All those years ago, I was invited to teach at the Writers’ Workshop in the University of Iowa. Mark Strand was on the faculty. He looked the way poets are supposed to look, a conspicuously handsome man with humour and intelligence in his face and elegance in his dress. Clarissa and I lived round the corner from Mark and Antonia, then his wife, who was teaching Italian at the university. Playing cards and ordering pizza, the four of us would while away the severe winter nights of Iowa. The son of a literary father, I have been privileged to encounter many gifted people, but none so gifted as Mark. His poems are brilliant acts of imagination, projections of his ceaseless fantasizing about the world and himself. A genuine aesthete, he valued beauty for its own sake and was able to express it. I find his poems have a beauty that is unique. The friendship begun in Iowa lasted. We’d speak on the telephone, we exchanged our books, we discussed the merits of French wine, and one afternoon ransacked the shops of Florence in search of just the right leather jacket for a dandy. Mark was the American poet laureate; he won a Pulitzer and a Macarthur so-called “genius” award that makes a winner independent. In his view the New York Times was so biased and partisan that he refused to allow his publishers to send them review copies of any new book of his. He surely didn’t need praise or blame from such a quarter. A real great poet. Alas, R.I.P.
The current progressive effort to demonize attorney general William Barr is creepy, but then again not so strange. He came into the office with singular experience and an excellent reputation from past service. As attorney general, he has followed the law to the letter in handling the release, redactions, and ... Read More
The release of the Mueller report this week was a revelatory moment for me. I realized that, some time ago apparently, I crossed a political Mendoza line, where I am now more disgusted by Donald Trump’s opponents than I am by Trump himself. This is no insignificant development for me. Regular readers of mine ... Read More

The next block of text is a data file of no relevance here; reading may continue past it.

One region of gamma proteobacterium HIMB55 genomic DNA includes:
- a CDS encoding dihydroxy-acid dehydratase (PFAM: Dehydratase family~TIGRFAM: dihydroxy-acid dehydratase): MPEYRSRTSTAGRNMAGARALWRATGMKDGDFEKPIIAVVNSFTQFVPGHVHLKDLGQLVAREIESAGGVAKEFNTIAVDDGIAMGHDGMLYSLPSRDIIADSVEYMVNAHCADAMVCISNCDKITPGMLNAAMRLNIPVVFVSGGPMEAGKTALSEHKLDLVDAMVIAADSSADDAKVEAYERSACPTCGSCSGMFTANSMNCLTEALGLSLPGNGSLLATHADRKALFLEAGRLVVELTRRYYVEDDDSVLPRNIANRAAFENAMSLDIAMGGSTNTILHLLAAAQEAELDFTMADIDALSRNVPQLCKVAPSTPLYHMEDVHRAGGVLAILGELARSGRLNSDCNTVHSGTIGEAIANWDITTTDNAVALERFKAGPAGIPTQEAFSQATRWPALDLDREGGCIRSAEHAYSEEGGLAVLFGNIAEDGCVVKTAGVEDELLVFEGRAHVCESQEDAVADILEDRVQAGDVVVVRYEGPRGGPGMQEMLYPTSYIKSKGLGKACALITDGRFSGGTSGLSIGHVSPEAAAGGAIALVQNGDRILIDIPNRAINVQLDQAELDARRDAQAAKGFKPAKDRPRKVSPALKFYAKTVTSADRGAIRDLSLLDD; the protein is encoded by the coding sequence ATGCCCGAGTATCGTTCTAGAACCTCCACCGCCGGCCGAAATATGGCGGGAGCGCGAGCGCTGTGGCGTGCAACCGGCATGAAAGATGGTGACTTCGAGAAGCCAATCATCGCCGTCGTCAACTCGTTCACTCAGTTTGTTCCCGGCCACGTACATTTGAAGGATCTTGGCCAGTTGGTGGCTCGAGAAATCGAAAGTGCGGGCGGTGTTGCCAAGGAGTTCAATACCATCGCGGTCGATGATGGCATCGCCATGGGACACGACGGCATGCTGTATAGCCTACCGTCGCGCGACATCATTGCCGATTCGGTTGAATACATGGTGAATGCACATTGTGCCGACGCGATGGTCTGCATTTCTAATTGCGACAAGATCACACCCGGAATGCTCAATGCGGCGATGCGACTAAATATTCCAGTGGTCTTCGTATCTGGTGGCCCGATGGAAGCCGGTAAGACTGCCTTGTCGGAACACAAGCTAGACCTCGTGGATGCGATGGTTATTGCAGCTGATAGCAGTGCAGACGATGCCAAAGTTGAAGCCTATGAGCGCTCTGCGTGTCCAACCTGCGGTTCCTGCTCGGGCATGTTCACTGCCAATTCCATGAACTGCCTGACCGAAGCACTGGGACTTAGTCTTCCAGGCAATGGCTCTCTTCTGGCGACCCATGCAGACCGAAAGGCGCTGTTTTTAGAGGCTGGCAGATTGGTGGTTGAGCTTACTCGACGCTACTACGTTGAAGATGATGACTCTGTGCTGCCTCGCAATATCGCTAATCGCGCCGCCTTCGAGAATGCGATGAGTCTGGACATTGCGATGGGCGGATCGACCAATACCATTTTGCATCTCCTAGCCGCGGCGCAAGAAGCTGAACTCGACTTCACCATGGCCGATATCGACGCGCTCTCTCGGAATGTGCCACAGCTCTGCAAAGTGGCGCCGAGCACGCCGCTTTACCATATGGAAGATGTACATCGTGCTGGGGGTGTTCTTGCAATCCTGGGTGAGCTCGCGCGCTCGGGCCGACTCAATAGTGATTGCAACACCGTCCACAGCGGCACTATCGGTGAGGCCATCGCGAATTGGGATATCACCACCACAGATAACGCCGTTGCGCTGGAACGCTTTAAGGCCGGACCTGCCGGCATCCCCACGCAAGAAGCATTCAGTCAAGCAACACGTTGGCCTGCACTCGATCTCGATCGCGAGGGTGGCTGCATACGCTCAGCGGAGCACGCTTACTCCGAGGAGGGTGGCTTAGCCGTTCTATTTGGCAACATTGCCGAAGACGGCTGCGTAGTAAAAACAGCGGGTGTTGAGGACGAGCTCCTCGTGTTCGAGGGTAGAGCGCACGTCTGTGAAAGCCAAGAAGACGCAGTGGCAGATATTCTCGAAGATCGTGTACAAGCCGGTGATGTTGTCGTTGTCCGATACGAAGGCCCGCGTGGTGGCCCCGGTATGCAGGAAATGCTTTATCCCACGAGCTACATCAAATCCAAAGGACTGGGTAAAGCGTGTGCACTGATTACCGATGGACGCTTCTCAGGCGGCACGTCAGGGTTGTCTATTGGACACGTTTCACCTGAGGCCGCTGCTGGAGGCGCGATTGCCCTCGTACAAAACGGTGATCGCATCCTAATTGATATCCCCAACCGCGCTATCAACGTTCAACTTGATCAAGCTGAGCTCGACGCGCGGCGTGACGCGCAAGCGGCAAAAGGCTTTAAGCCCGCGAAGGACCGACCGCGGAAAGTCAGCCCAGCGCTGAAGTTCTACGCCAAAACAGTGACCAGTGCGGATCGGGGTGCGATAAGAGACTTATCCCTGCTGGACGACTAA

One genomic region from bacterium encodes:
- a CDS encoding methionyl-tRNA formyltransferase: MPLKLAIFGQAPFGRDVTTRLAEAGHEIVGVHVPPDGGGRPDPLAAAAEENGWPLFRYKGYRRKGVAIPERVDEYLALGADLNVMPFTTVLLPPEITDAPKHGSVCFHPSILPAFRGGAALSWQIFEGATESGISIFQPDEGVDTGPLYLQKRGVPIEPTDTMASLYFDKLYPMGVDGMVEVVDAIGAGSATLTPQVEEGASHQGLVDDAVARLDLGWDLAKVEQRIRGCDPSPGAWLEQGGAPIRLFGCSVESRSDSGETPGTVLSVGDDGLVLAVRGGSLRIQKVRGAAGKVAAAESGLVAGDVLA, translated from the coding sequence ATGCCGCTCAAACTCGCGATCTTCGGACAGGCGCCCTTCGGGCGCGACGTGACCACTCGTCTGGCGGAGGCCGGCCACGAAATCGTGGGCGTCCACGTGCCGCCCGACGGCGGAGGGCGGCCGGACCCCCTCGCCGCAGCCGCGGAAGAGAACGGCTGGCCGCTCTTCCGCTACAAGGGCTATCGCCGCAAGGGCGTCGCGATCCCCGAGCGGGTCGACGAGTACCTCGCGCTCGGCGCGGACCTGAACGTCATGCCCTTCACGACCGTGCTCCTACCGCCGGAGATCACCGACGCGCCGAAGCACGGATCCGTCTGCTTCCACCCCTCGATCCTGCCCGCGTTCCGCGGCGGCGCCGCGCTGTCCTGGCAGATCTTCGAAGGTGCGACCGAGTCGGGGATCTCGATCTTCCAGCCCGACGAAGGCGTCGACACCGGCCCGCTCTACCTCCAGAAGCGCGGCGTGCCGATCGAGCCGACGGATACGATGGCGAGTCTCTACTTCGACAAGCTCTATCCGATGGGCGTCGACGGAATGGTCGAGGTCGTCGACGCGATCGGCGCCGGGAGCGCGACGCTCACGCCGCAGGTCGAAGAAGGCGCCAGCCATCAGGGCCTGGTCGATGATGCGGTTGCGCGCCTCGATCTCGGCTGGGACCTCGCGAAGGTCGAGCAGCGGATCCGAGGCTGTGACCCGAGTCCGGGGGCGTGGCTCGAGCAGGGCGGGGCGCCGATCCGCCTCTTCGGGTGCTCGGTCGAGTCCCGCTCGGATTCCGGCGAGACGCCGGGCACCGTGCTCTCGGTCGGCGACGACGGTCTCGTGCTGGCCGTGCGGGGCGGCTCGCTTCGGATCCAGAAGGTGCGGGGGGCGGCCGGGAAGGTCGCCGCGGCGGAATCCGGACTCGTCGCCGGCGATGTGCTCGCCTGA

The U.S. Attorney General is ending asylum seekers’ opportunity to ask for bond in front of an immigration judge. Read More
The Mueller report is of course about Russian interference in the 2016 election and about the White House's interference in the resulting investigation. But I couldn’t help also reading the report as a window into the manner of administration that characterizes the Trump era, and therefore as another warning ... Read More
Washington -- The oral arguments the Supreme Court will hear on Tuesday will be more decorous than the gusts of judicial testiness that blew the case up to the nation’s highest tribunal. The case, which raises arcane questions of administrative law but could have widely radiating political and policy ... Read More
Every year, the William F. Buckley Jr. Society at Yale, founded by Lauren Noble, honors a public figure who was “disinvited” from a college campus. The speaker might have been shouted down at the podium, or his invitation might have been rescinded before carnage could ensue. Past honorees include George ... Read More
Warning. SPOILERS are ahead. If you don’t want to know anything about episode two of the final season of Game of Thrones, stop reading. Now. One of my favorite moments in Peter Jackson's outstanding adaptation of Lord of the Rings happened in the final movie, The Return of the King. On the eve of Mordor's ... Read More